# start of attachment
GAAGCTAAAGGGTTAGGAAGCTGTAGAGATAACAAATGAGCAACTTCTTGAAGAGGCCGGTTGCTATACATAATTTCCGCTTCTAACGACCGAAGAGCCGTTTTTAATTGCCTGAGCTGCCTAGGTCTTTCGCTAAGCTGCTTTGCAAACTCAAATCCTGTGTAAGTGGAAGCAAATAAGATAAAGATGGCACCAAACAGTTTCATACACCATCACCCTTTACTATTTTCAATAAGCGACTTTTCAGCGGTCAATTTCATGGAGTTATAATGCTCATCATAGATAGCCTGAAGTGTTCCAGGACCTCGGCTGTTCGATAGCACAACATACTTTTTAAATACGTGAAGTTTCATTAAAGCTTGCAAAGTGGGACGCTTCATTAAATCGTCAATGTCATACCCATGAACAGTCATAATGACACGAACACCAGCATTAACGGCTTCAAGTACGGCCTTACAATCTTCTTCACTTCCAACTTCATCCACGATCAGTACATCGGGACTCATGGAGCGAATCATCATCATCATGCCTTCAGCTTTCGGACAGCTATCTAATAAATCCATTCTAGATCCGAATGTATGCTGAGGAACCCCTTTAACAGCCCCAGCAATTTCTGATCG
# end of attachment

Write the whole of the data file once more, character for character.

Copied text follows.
GAAGCTAAAGGGTTAGGAAGCTGTAGAGATAACAAATGAGCAACTTCTTGAAGAGGCCGGTTGCTATACATAATTTCCGCTTCTAACGACCGAAGAGCCGTTTTTAATTGCCTGAGCTGCCTAGGTCTTTCGCTAAGCTGCTTTGCAAACTCAAATCCTGTGTAAGTGGAAGCAAATAAGATAAAGATGGCACCAAACAGTTTCATACACCATCACCCTTTACTATTTTCAATAAGCGACTTTTCAGCGGTCAATTTCATGGAGTTATAATGCTCATCATAGATAGCCTGAAGTGTTCCAGGACCTCGGCTGTTCGATAGCACAACATACTTTTTAAATACGTGAAGTTTCATTAAAGCTTGCAAAGTGGGACGCTTCATTAAATCGTCAATGTCATACCCATGAACAGTCATAATGACACGAACACCAGCATTAACGGCTTCAAGTACGGCCTTACAATCTTCTTCACTTCCAACTTCATCCACGATCAGTACATCGGGACTCATGGAGCGAATCATCATCATCATGCCTTCAGCTTTCGGACAGCTATCTAATAAATCCATTCTAGATCCGAATGTATGCTGAGGAACCCCTTTAACAGCCCCAGCAATTTCTGATCG